22. John P. Keenan, “A Mahayana Theology of the Real Presence of Christ in the Eucharist,” Buddhist-Christian Studies, No. 24 (2004), 95.
  23. Ibid.
  24. Webster’s Seventh New Collegiate Dictionary, 571.
  25. Webster’s Seventh New Collegiate Dictionary, 570.
  26. Keenan, “A Mahayana Theology,” 94.
  27. Keenan, “A Mahayana Theology,” 95.
  28. Ibid.
  29. Keenan, “A Mahayana Theology,” 95.
  30. Keenan, “A Mahayana Theology,” 97.
  31. Keenan, “A Mahayana Theology,” 98.
  32.  Deborah Wallace Ruddy, “The Humble God: Healer, Mediator and Sacrifice,” Logos: A Journal of Catholic Thought and Culture, Volume 7, Number 3, Summer 2004, 99. “Kenosis” is from the Greek, kenoo, to empty.
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avatar About Patrick F. Cioni

Patrick F. Cioni is a licensed professional counselor and approved clinical supervisor in private practice located in Scranton, Pennsylvania. His work includes individual, marital, and family counseling. His previous publications have focused on forgiveness in the treatment of difficult emotions, including chronic anger. The author wishes to thank Dr. John J. and Helene O'Malley, Lisa Fromert, an anonymous client, and the Jesuits at the University of Scranton. The author can be reached at: pfcioni@verizon.net.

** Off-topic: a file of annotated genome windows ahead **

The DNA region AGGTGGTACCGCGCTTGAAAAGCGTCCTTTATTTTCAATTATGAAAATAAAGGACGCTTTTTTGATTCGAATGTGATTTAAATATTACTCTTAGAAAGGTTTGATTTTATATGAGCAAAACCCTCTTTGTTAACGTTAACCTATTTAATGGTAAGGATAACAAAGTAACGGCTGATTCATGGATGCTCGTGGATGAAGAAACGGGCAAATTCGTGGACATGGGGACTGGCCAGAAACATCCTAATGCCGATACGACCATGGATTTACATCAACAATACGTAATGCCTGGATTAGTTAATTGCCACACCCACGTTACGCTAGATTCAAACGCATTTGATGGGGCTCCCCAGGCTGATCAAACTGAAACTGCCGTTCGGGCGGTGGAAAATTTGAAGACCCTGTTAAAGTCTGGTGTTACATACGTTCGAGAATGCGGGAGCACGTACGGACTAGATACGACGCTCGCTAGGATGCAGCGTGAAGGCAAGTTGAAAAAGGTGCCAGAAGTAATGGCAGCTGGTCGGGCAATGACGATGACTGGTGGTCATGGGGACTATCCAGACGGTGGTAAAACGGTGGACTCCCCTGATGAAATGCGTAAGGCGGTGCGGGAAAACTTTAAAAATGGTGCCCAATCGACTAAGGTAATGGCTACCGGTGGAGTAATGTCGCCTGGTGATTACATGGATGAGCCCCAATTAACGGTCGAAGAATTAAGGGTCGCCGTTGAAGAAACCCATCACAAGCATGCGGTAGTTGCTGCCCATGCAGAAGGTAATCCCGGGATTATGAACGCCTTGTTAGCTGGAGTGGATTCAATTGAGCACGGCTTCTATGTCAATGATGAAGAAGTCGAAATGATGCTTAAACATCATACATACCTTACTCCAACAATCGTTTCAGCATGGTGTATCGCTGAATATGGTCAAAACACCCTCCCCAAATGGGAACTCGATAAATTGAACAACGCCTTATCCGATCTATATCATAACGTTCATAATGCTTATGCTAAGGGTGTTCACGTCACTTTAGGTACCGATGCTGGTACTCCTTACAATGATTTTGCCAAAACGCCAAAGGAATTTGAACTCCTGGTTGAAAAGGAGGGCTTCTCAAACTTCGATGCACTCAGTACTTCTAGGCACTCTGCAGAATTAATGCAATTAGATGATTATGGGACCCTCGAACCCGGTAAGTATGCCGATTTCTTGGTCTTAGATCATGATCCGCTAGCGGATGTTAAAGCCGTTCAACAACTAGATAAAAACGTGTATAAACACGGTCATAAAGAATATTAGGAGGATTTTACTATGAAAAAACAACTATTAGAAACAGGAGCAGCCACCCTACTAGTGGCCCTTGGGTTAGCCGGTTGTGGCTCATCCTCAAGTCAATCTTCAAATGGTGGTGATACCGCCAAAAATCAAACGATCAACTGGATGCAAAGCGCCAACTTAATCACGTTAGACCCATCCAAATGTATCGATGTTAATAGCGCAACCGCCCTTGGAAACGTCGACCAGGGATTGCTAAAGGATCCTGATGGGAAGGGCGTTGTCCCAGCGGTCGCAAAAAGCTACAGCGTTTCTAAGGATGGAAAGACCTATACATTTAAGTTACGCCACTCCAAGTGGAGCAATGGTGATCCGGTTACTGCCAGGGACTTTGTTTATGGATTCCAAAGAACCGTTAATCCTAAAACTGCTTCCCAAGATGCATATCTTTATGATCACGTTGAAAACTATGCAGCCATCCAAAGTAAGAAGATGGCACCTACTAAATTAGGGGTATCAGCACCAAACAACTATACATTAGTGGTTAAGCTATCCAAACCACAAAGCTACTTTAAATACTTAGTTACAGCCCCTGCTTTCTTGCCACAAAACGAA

Comments

  1. avatar Dino says:

    I have never read an article so articulate, not just on our identity but on the process, struggle and continued growth of discovering our identity in Christ. I’ll probably have to reread this a couple times. Thank you

    • avatar Patrick Cioni says:

      Thank you for your kind words, Dino. I’ll be happy to hear your thoughts upon subsequent reading if you wish. Pat Cioni

  2. avatar Christopher Knuffke says:

    As per your “husband” example at the beginning of your article, I think it would be good to “connect the dots” between identity in Christ with vocatio (calling to holiness in general, and to the states of life) and missio ( witness to Christ in general and committment to specific tasks). See St. John Paul II, Christifideles Laici; also Hans Urs von Balthasar, The Christian State of Life (Ignatius Press).